Regulations for Dogs in Public Establishments

October 9, 2019
There are more and more people who bring their dogs along to public establishments. Many new regulations are in place now everywhere, joining the international trend to facilitate the entry of pets with their guardians to most public areas.

Fortunately for dog owners, more and more public establishments are opting to adopt pet-friendly policies. What this means is that you don’t have to leave yours at home when you go out. Instead, you can now bring them along into bars, restaurants, shops, stores, etc. It’s important that you know the regulations on dogs in public establishments. In this way you’ll be able to understand not only your rights as a pet owner, but also the limits and conditions that you and your pets must observe in public areas.

Dogs in public establishments – are there federal laws?

Unfortunately, there’s still no national legislation in regard to the presence of dogs in public establishments. But, in February 2017, Michigan legislators introduced bill S.B. 122/H.B. 4187. It allows food service establishments to permit dogs in their outdoor dining areas.

Currently, there are about 11 states that have some sort of law on this. Note that there may be other laws in addition to state law. For instance, cities and counties can enact their own laws in regard to dogs in public establishments. The only exceptions are where state law prohibits this entirely. New Hampshire is one of these states.

Oftentimes, state legislatures feel that local governments are better equipped to deal with such issues. This is because those electors understand the unique character and attitudes of their own cities and counties. Administrative regulations dealing with public health may also affect the legality of bringing a dog to a restaurant.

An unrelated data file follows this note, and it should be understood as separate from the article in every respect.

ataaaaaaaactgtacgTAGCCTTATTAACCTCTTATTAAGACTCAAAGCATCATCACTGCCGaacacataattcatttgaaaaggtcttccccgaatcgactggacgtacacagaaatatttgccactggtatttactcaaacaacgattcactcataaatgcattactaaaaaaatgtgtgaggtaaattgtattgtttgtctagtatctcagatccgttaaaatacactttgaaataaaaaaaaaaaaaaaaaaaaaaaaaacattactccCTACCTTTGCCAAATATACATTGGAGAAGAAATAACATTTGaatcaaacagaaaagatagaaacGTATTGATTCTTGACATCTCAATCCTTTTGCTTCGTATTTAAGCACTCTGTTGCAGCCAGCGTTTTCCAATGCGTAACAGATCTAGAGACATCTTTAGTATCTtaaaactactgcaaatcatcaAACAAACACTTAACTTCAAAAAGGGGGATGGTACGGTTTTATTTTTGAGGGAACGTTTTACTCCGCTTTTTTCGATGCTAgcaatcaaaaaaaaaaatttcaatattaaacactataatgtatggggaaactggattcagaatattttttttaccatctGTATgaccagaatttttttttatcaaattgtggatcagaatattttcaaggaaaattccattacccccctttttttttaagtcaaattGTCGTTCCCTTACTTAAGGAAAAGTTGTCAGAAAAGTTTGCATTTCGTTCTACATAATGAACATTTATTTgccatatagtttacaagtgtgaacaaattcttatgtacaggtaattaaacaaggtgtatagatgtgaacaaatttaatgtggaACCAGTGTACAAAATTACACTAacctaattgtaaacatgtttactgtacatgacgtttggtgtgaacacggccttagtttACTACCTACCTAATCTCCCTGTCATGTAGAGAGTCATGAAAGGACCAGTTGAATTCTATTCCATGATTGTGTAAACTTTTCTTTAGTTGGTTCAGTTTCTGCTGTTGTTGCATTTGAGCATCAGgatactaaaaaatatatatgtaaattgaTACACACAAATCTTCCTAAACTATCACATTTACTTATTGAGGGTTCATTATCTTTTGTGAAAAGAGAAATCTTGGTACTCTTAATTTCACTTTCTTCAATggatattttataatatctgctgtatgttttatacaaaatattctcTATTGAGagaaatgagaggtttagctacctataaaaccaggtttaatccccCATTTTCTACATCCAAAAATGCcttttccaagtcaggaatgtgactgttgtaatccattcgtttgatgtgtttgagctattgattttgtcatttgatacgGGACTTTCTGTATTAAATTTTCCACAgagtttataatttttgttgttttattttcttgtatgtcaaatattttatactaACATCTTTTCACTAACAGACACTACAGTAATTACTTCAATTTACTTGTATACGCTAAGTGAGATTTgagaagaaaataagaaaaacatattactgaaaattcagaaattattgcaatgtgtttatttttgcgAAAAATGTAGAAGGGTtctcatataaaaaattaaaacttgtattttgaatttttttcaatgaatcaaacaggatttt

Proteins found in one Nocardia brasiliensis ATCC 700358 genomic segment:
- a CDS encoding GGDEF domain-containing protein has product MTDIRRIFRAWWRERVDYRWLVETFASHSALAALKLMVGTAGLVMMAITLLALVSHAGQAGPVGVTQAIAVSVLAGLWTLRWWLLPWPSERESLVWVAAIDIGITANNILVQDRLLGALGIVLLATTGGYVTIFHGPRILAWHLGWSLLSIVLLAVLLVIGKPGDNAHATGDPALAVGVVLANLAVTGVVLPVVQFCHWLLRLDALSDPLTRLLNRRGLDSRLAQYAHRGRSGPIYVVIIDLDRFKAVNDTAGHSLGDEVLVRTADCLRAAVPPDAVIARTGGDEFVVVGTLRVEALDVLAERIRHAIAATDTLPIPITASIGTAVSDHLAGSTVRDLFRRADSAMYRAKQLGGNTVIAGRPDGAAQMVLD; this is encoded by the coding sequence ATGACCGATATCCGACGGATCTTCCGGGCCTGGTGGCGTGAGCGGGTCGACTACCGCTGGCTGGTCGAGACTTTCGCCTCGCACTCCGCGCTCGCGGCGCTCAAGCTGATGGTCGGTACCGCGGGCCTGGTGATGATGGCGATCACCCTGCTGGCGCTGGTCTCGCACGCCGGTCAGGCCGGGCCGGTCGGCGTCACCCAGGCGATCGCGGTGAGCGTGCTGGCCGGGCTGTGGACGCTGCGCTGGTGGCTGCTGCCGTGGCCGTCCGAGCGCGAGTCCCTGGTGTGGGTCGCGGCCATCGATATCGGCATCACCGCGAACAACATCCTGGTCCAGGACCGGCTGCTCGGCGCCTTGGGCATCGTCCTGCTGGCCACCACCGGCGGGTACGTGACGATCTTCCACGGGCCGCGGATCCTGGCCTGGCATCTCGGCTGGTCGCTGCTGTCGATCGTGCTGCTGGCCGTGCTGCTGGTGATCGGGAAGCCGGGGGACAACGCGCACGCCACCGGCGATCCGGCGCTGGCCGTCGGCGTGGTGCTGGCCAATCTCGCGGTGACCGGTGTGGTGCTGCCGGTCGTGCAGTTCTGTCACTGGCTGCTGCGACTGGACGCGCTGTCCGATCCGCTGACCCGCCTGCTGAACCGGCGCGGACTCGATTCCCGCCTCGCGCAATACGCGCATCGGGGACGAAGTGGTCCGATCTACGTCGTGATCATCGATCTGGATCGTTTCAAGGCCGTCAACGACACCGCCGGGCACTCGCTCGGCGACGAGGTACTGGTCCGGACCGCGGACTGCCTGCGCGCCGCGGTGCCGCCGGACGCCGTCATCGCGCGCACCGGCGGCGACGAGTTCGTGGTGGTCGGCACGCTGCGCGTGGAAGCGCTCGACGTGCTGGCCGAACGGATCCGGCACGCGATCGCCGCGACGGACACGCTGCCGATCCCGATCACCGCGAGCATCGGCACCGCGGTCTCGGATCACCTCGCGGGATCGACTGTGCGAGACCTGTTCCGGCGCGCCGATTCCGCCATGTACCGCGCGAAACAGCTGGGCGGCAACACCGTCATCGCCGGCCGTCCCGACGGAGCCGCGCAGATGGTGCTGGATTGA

Additionally, you should know that these laws don’t apply to service animals. As defined by federal law, service animals such as dogs, and sometimes even miniature horses who do work or perform tasks for individuals with disabilities, are allowed in public establishments.

This basically refers to government buildings or public places like a business, a museum, a hotel, or a restaurant. The only reason people wouldn’t allow this is if the service animals disrupted the business in some way. There are other exceptions to the federal law in food storage or preparation areas.

Local regulations and limitations on dogs in public establishments

A person and a dog at a bar.

Even though local regulations can encourage the creation of pet-friendly spaces, it’s still up to the managers to establish any conditions that may hinder or limit the presence of animals in their businesses.

Thus, the presence of dogs in these establishments ends up depending, many times, on the decision of the business owner. However, keep in mind that some communities already have ordinances to promote the presence of dogs in public and private establishments.

The objective is to offer more legal options for owners to frequent more public establishments with their dogs. At the same time, it’s about defining the specific circumstances in which a manager can use regional regulations to limit or prevent the entry of animals into their business.